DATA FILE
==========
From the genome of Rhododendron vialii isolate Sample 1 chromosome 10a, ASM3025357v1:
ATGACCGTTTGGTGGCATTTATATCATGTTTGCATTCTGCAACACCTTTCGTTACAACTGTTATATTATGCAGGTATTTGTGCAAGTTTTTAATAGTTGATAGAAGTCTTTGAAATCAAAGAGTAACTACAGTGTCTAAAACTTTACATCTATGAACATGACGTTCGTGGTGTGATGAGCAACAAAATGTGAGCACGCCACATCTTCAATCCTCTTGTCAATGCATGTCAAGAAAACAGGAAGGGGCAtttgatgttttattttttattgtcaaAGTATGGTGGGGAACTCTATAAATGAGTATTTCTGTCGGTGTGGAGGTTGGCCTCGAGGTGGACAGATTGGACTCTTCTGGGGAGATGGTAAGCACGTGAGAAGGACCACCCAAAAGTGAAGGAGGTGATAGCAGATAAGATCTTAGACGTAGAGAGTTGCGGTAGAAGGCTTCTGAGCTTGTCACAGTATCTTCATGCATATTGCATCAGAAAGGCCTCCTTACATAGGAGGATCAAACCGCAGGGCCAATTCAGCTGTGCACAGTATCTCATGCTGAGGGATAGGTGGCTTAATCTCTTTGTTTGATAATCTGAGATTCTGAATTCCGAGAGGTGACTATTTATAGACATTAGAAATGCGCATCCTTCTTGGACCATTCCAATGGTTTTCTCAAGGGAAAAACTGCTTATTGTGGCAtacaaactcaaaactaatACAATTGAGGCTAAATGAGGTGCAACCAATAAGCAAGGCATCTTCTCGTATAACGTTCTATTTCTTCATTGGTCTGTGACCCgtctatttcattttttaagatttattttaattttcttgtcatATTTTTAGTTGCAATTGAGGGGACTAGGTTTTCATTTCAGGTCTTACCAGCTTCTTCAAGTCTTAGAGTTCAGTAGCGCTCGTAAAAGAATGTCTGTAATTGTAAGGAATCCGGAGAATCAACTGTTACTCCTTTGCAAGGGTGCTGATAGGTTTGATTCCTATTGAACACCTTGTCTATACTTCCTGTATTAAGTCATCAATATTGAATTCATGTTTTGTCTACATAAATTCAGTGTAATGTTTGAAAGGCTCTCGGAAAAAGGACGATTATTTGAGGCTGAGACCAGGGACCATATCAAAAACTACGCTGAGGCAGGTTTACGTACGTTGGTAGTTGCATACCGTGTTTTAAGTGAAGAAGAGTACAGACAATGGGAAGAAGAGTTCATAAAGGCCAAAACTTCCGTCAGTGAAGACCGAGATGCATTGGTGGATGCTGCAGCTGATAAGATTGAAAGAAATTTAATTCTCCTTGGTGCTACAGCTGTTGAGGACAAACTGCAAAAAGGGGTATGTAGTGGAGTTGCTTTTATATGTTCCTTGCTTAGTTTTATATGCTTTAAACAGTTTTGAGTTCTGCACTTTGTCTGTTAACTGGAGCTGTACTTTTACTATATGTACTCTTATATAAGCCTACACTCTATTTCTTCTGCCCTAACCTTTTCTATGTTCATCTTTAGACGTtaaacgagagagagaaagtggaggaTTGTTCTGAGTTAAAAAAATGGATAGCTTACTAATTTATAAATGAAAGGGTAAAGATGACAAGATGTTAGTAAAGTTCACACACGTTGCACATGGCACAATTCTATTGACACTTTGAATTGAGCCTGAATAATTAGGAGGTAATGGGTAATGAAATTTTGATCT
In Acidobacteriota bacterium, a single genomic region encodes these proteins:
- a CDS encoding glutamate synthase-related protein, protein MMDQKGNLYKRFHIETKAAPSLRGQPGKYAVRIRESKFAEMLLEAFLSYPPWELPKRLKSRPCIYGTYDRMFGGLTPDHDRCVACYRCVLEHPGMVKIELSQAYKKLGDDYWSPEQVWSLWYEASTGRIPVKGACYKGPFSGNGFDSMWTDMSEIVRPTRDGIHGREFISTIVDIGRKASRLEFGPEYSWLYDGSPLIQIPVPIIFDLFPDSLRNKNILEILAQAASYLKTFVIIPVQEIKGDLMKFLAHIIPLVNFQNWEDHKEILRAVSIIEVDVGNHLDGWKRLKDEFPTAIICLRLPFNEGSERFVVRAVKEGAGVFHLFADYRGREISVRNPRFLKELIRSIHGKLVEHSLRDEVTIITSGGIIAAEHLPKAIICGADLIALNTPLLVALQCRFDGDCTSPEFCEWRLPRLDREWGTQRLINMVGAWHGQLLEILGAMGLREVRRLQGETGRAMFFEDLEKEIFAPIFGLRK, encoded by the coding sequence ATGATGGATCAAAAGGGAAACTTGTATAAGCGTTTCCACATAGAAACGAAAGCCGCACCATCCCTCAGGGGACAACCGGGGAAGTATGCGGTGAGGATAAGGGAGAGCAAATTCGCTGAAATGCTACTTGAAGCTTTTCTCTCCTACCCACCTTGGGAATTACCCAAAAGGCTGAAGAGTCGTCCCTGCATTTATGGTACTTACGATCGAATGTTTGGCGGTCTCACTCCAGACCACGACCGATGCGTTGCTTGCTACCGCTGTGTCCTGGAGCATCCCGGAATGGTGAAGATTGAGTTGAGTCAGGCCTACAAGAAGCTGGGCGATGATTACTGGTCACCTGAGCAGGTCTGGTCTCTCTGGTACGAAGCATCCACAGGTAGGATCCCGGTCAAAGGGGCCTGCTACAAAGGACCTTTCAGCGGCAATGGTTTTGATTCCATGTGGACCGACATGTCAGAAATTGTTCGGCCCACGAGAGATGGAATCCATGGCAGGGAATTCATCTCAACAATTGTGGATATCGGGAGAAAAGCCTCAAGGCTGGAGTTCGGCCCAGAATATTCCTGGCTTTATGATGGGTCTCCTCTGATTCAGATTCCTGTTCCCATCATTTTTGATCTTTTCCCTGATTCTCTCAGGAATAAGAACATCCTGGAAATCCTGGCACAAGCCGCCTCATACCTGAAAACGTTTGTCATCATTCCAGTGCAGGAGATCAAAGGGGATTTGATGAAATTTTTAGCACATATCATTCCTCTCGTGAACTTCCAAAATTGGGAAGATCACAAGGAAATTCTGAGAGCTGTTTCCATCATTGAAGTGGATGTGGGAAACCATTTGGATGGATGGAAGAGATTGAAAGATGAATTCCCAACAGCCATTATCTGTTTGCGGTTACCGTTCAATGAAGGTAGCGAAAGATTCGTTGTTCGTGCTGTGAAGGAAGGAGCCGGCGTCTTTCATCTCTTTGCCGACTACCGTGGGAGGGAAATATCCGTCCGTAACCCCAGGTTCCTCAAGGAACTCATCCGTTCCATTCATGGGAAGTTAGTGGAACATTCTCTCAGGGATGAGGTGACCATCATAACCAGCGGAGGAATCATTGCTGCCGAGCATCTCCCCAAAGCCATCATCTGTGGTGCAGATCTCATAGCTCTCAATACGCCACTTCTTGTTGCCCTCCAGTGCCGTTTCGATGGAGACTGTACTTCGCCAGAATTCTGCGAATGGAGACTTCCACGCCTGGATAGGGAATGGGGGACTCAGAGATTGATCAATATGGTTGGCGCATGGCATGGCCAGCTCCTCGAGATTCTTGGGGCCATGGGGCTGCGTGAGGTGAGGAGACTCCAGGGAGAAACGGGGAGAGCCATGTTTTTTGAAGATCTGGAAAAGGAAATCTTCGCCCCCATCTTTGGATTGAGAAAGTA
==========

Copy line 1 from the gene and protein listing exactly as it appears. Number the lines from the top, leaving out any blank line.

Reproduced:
From the genome of Rhododendron vialii isolate Sample 1 chromosome 10a, ASM3025357v1: